It is hard to imagine anything more stressful than searching for the best possible ways to improve the quality of life of a child diagnosed with a serious or chronic illness. Fortunately for the families of children with all types of conditions The Hospital for Sick Children (SickKids) in Toronto, Canada continues to be at the forefront of advancing children’s health through the integration of patient care, research, and education as enhanced by cutting-edge technology.
SickKids seems to be constantly coming up with ingenious ways to improve patient care (and I should add family care as well since when one member of a family is ailing everyone is impacted). While I highly recommend bookmarking this page for either yourself or for passing it along to friends, I’d like to draw your attention to two recent applications they have developed.
- Pain Squad: An iPhone app which “gamifies” the process of tracking the physical and emotional wellbeing of young people with cancer
- TnECHO: Available free from iTunes, this application is designed for staff and trainee neonatologists performing Targeted Neonatal Echocardiography (TnECHO), ultrasounds on the hearts of newborns that aid in clinical diagnosis.
Empowering young cancer victims to help fight their disease
Young cancer victims must battle the disease and manage the pain that comes with its treatment. The only way they can optimize pain management is to effectively communicate how they are feeling to those treating them. The challenge has been that obtaining timely and useful information has been by having patients or family members fill out a daily paper-based pain diary. To say the least, for kids undergoing chemotherapy and radiation treatment, completing a pain dairy can be problematic at best.
Enter Paid Squad.
SickKids researchers with the help of Cundari, a Tonronto-based marketing communications company, “gamified” the process of getting pain management information from young patients, by enabling kids to complete their diaries twice a day with help from TV celebrities from the hit law enforcement shows, Rookie Blue and Flashpoint.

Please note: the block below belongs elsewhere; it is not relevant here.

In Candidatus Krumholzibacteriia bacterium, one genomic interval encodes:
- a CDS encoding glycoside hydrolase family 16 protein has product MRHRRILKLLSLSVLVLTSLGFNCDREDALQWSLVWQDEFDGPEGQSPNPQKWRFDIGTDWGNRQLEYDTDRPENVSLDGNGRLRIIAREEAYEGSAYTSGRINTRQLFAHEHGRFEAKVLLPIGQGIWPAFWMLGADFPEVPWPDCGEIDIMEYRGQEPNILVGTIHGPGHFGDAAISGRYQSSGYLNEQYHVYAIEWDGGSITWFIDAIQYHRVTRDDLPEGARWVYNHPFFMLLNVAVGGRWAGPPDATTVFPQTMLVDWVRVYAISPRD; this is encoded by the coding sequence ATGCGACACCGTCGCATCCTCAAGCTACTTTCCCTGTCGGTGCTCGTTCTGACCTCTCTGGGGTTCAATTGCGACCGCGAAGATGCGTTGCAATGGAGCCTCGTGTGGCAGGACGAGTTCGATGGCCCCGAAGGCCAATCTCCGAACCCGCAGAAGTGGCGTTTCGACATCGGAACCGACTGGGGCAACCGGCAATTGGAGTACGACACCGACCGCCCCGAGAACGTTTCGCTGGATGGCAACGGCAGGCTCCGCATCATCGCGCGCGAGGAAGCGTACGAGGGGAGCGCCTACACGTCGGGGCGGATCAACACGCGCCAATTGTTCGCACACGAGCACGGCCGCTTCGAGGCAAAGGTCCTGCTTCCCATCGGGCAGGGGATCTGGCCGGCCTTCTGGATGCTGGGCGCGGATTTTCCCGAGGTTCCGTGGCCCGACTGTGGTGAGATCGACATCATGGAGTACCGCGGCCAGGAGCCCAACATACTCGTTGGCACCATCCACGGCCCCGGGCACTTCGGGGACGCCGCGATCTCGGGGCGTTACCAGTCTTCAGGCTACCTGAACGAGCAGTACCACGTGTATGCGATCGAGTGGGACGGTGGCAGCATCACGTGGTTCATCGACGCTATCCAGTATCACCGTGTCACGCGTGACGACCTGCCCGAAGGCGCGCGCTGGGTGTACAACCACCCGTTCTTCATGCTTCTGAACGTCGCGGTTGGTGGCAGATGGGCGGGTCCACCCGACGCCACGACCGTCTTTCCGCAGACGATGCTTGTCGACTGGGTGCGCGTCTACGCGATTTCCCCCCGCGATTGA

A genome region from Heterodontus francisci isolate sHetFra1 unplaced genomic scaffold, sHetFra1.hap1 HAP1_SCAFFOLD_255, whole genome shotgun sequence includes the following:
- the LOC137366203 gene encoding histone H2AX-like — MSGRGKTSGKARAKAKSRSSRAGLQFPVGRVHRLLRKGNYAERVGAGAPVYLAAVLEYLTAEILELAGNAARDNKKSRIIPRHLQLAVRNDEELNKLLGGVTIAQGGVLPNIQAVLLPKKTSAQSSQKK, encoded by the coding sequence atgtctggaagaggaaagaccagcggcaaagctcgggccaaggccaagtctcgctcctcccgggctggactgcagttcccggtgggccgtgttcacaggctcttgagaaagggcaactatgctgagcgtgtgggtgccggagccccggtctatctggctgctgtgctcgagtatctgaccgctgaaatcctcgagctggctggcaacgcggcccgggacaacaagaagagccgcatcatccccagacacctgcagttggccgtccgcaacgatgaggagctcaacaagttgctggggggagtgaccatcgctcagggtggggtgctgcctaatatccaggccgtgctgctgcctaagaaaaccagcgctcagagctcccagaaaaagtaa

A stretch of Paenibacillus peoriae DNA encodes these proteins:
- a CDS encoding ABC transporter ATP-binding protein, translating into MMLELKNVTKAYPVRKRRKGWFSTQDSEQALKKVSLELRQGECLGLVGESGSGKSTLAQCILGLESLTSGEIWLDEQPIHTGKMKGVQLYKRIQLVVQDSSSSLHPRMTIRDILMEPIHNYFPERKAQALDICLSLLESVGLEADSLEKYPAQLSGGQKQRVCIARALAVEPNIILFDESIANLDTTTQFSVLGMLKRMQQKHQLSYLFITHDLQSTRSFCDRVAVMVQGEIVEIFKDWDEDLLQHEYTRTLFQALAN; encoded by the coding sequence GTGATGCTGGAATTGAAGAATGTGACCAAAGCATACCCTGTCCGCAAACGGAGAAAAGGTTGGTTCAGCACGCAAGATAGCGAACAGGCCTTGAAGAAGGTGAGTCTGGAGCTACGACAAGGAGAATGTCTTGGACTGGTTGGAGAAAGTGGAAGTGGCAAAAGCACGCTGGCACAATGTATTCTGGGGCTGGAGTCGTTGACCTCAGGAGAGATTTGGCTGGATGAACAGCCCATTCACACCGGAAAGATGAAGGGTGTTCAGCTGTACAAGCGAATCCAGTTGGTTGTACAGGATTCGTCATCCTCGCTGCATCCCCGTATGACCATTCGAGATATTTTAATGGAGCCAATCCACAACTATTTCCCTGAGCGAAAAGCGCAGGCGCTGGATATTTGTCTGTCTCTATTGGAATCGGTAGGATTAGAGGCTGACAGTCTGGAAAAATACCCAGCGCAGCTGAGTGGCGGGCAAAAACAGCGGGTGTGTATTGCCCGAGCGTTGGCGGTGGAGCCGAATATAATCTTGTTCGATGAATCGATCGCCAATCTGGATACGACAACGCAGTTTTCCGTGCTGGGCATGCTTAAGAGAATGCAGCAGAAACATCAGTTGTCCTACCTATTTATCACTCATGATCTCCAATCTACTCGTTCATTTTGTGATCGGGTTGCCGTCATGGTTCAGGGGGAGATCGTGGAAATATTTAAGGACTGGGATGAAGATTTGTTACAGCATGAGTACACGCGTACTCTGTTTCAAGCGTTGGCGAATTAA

“Playing their crime- fighting characters, the actors performed in encouraging video clips that are unlocked as the kids win promotions to higher ranks,” is how SickKids describes the app. They added, “Patient-users join the Pain Squad as “Rookies” and progress through different levels. By completing more surveys they are promoted to higher ranks, such as ‘Sergeant’ and ‘Captain’.”
Dr. Jennifer Stinson, scientist and nurse practitioner in the Chronic Pain Program, SickKids summed the value up well stating,”We made it easier for kids and teens to track their pain symptoms by using technology that they’re familiar with. Keeping an iPhone pain diary is not only less work, but fun, too. Pain Squad is unique because while it helps patients keep track of their own symptoms, it also contributes to research by collecting data on cancer pain. Having solid information on the prevalence and severity of pain and the effectiveness of treatment will allow us to better manage pain and ultimately help improve the quality of life for our patients.”
Now in its third iteration, Pain Squad will soon be tested in three other Canadian pediatric oncology centers with the goal of making it generally available once the final bugs are worked out in the near future. While it may have been developed for adolescents, there is a huge lesson to be learned here that is applicable for use by people caring for ailing members of their family of any age. One can only hope that those in the medical profession are taking careful notes.
Getting ultrasounds right
Developers Dr. Patrick McNamara from SickKids and Dr. Afif EL-Khuffash from Mount Sinai Hospital developed TnECHO as a portable reference guide to provide staff and trainee neonatologists who are performing Targeted Neonatal Echocardiography (TnECHO) ultrasounds on the hearts of newborns the best information available when doing clinical diagnosis.McNamara says, “As a test, TnECHO is transforming our approach to neonatal care…It gives us more accurate information and empowers us to make the right clinical decisions for our newborn patients, faster.”The app is straightforward a very powerful aide. It provides real-time information on the performance and function of the cardiovascular system of newborns and gives healthcare professionals more insight than clinical signs, such as heart rate and blood pressure that neonatologists have traditionally relied on.
McNamara and El-Khuffash saw the need for a portable reference guide based on their own practice where heavy and expensive reference books and CD-ROMs were employed to help them perform echocardiography. This meant difficulty in making timely point-of-care assessments. The doctors stress that the app be used in conjunction with formal echocardiography training.
“With the app, neonatologists can quickly reference the steps to obtain the right ultrasound images and information to guide them in their cardiac assessment,” says McNamara.The echocardiography training and clinical guidelines which the TnECHO app is based on were developed by Dr. Luc Mertens, a cardiologist at SickKids, with McNamara and other international experts within the field. The good news is that the team is looking to expand the app to help aid in a variety of other newborn assessments.
Empowering patients to become part of their own care by having a real voice that can be acted on, and giving critical care professionals the tools they need to perform at their best in what can be life and death situations, are just two of the many things in the works at SickKids. Just thought you’d like to know, about the hospital in general and how they are using mobile technology to improve patient care and provide a commodity that in seemingly dire circumstances can be in short supply—peace of mind.
Edited by Jamie Epstein